Italy produces a lot of wine, not all top quality, but each year it vies with France as the world’s largest producer. In a country where wine is part of everyday life, Italian winemakers commonly placed quantity over quality by producing jugs of table wine rather than fine wine. Lucky for us, that attitude has changed. Gone are the wicker-covered bottles of Chianti that doubled as candleholders. Today the quality of Italian wines has never been higher making it an exciting time to sip, savor and explore. Yet with twenty wine regions and hundreds of different grape varieties to choose from, deciding where to start can be difficult. Best bet, start small. Some of the country’s most interesting wines come from artisan producers that receive little attention. These are the boutique wines of Italy. Limited in production (a few thousand cases or less), boutique wines come from small estates that are rich in family history and hand-crafted to express the passion of the winemaker. How do you find these artisan gems? Look for specialty boutique importers such as Small Vineyards on the label. A relatively new company, Small Vineyards is dedicated to helping Americans explore Italy’s undiscovered, family-owned wines. To do so, they provide retailers and consumers with lots of information. For example, each bottle carries a gold sticker on the front indicating that it is a boutique wine making Small Vineyard wines easy to identify. Further, bottles are marked as either Discovery Wines crafted from one single estate or Grand Estate wines produced from larger parcels of land. This information provides a bit of additional insight into the style of the wine. While both are good, Discovery Wines are very limited in production and offer a greater expression of the grapes, culture and tradition of the region. To learn more, the company’s website ( invites you to “Meet the Winemakers” with printable notes on production and wines styles to have on hand next time you shop for wine.Whether you are sipping Sangiovese with pasta, Barbaresco with red meats or a bubbly Prosecco on the patio, the boutique wines of Italy are as varied as the country’s cuisine. After all, in Italy it is food first – wine is there to simply wash it down. Mangé.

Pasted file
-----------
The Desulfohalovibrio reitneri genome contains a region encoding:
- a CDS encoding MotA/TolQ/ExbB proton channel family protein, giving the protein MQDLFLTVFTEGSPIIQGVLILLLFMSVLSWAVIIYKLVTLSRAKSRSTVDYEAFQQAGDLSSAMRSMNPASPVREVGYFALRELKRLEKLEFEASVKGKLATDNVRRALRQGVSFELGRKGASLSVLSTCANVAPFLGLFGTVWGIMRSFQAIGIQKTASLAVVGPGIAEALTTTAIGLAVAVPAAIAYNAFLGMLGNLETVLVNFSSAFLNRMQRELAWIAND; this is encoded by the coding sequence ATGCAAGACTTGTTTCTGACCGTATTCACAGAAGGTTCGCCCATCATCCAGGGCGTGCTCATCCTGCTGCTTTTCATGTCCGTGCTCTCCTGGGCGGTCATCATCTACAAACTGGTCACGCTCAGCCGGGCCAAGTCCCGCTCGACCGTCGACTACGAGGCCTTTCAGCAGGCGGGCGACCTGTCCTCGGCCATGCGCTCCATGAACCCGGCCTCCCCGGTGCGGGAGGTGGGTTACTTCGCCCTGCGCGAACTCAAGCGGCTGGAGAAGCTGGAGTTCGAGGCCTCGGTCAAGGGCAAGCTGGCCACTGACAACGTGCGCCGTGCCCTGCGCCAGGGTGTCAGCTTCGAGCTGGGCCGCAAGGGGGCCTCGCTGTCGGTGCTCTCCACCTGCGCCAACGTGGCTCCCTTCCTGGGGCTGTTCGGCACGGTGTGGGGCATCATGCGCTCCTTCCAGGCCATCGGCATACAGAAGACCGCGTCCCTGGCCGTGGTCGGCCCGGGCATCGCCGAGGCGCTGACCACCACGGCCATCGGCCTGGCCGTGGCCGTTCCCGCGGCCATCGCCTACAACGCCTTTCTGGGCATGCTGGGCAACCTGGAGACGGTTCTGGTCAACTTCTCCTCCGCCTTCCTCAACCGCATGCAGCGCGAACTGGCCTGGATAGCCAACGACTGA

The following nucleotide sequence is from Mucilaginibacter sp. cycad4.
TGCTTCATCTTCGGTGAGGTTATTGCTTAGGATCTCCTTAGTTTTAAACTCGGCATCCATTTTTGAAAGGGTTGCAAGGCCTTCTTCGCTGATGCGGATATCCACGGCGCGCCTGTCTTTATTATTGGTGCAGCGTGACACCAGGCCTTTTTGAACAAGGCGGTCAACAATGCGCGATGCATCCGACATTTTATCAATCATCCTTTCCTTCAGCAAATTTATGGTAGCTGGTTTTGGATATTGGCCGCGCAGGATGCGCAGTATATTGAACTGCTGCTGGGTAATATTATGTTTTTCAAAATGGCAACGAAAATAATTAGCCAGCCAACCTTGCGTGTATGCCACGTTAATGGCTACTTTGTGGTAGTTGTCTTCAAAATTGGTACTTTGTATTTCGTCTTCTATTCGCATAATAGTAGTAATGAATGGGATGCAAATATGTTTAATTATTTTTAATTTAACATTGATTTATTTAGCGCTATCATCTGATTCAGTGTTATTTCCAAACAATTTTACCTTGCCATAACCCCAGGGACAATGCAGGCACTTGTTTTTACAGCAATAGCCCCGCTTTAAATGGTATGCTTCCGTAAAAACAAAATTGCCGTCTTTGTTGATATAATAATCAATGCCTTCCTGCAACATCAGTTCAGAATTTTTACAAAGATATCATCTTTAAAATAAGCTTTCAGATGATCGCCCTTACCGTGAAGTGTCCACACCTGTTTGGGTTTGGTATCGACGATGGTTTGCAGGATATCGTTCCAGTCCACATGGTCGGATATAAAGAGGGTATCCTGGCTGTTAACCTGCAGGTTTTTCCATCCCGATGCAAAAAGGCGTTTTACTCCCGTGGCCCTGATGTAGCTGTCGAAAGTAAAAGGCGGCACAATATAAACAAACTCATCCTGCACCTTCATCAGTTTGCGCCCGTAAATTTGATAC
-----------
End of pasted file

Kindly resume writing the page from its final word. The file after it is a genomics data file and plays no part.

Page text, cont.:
NV TreTrevisiol Prosecco Extra Dry, Veneto ($17): Off-dry, light body with tiny frizzante bubbles. Crisp acidity, low alcohol balanced by white peach and citrus aromas offer a clean finish. Perfect starter wine for large or gatherings.  2007 Ronco Della Rocca Pinot Grigio,Friuli ($15): Dry, light body with high acidity, moderate alcohol and concentrated lemon, green apple, mineral and floral aromas. Try with a salad, fish or anything you would squeeze a lemon on.  2006 Forte Canto Salice Salentino, Puglia ($12): Dry, medium plus body with moderate acidity, mouth warming alcohol, soft tannins and a long, juicy finish of black cherry, stewed red plums, herbal aromas and brown spices. Try with grilled red meats or sipped alone.  2004 Poderi Elia Serracapelli Barbaresco, Piedmont ($53): Dry, full body with intense aromas of roses, tar, vanilla and black fruits. Medium plus acidity, medium alcohol and high tannins provide a long finish that dries your palate. Sip with fatty meats or cellar for a few years to soften.  2007 Fattoria Bibbiani Poggio Vignoso Chianti, Tuscany ($13): Dry, medium body with pronounced aromas of dried roses, sour cherries and spice. Crisp acidity, moderate tannins and moderate alcohol result in a medium plus clean finish. A classic food wine to pair with tomato-based dishes.  2007 Tre Donne Moscato d’Asti,Piedmont ($21): Medium sweet, medium light body with intense floral aromas and bright grapey fruit. Low alcohol and moderate acidity coupled with a good dose of sugar makes this wine a great dessert wine paired with a simple biscotti.